Today is World IPv6 day and a test of 15 Irish Government departments’ websites and the websites of 51 companies listed on the Irish Stock Exchange has revealed that not one has achieved the required standards.
That’s according to tests run on INEX-owned site IPv6 Ready – a testing facility for organisations to check whether their websites are IPv6 ready in just a few seconds.
World IPv6 Day will see a number of the major organisations in the internet community offer their content over IPv6 in a combined effort to promote the adoption of IPv6.
Referred to as a ‘test flight’, organisations participating include Google, Facebook, Yahoo!, Akamai and Limelight Networks. Momentum is growing to encourage all those involved in the internet to accelerate their IPv6 adoption plans.
“IPv6 Ready.ie is focused on making those who own, run or develop websites aware of whether their websites are IPv6 ready,” said Eileen Gallagher of INEX.
“If they are not IPv6 ready, then we encourage all website owners, but especially those in a leadership capacity such as Government departments and large businesses, to put in place a programme for IPv6 adoption as soon as possible.”
IANA, which manages internet address space, awarded the final /8’s (slash 8’s) to each of the five regional internet registries, which includes RIPE, the European organisation, on 3 February 2011. Once this group of addresses has been exhausted no more IPv4 addresses will be freely available.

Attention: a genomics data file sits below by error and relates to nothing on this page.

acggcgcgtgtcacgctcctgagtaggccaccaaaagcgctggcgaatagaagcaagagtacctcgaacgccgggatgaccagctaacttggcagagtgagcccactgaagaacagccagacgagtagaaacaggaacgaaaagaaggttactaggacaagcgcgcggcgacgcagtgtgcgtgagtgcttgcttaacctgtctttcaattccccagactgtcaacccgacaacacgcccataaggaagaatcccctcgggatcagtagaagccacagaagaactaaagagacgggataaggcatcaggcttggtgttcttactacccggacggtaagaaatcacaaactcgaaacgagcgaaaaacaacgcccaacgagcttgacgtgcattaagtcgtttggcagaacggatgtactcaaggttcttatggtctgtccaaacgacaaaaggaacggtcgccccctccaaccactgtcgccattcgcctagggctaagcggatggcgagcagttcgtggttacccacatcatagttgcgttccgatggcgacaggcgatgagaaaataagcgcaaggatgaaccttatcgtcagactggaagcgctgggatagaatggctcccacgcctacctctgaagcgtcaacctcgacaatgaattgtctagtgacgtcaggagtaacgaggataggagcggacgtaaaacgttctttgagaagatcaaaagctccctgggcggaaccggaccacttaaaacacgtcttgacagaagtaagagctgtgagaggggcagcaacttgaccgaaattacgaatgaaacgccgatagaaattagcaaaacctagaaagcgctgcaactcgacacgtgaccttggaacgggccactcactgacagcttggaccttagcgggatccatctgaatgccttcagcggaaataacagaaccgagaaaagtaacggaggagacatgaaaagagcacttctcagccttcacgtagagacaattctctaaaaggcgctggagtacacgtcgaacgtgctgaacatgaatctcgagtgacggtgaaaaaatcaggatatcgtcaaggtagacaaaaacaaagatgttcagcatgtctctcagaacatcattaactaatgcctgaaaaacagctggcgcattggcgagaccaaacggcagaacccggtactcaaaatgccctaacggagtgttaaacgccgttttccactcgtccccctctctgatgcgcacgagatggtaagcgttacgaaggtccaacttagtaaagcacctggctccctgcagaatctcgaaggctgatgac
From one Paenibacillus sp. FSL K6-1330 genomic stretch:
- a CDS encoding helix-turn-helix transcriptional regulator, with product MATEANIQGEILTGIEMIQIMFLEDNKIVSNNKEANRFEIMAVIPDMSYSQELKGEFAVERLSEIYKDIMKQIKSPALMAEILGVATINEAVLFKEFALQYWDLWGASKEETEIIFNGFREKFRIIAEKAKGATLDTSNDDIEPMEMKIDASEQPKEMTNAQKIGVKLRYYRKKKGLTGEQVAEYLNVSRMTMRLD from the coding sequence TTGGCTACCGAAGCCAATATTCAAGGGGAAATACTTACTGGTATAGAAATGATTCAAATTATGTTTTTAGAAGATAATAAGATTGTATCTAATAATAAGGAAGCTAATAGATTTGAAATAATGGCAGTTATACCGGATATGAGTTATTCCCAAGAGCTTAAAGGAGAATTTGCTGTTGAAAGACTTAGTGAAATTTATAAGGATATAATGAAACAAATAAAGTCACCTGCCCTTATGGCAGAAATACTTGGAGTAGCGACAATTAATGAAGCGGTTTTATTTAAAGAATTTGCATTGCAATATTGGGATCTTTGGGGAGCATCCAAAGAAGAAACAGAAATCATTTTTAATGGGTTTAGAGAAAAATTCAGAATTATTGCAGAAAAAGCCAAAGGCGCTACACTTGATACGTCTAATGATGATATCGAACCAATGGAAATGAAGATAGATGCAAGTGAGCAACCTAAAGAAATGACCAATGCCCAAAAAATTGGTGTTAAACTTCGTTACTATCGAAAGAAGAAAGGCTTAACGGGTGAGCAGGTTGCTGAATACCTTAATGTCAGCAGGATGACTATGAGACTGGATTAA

An opportunity exists for Ireland to lead the way in the take-up of IPv6. Achieving success in this will assist with reinforcing Ireland’s reputation as the internet capital of Europe.
While IPv6 has been available and in active use for more than 10 years, its take-up has been stunted by the continued, but increasingly limited, availability of IPv4 address space. INEX, with the IPv6 Ready initiative, is encouraging businesses to delay no longer and invest in IPv6 to ensure the future of their internet-related activity.
Why the internet is moving to IPv6
Behind each device, website and email address connected to the internet is a unique number called an IP address. The old address system that is being used, IPv4, has about 4bn addresses. In a world of many billions of people, where everything from computers to cars to games consoles are connected to the internet, we are close to exhausting the supply. Soon there will be no more.
Unlike IPv4, which uses a 32-bit number resulting in about 4.2bn addresses, IPv6 uses a 128-bit number.
This means there are more than 340 undecillion IPv6 numbers available. What’s a undecillion you ask?
Well, 340 undecillions means there are enough IPv6 addresses for every atom on earth with a good supply left over, just in case.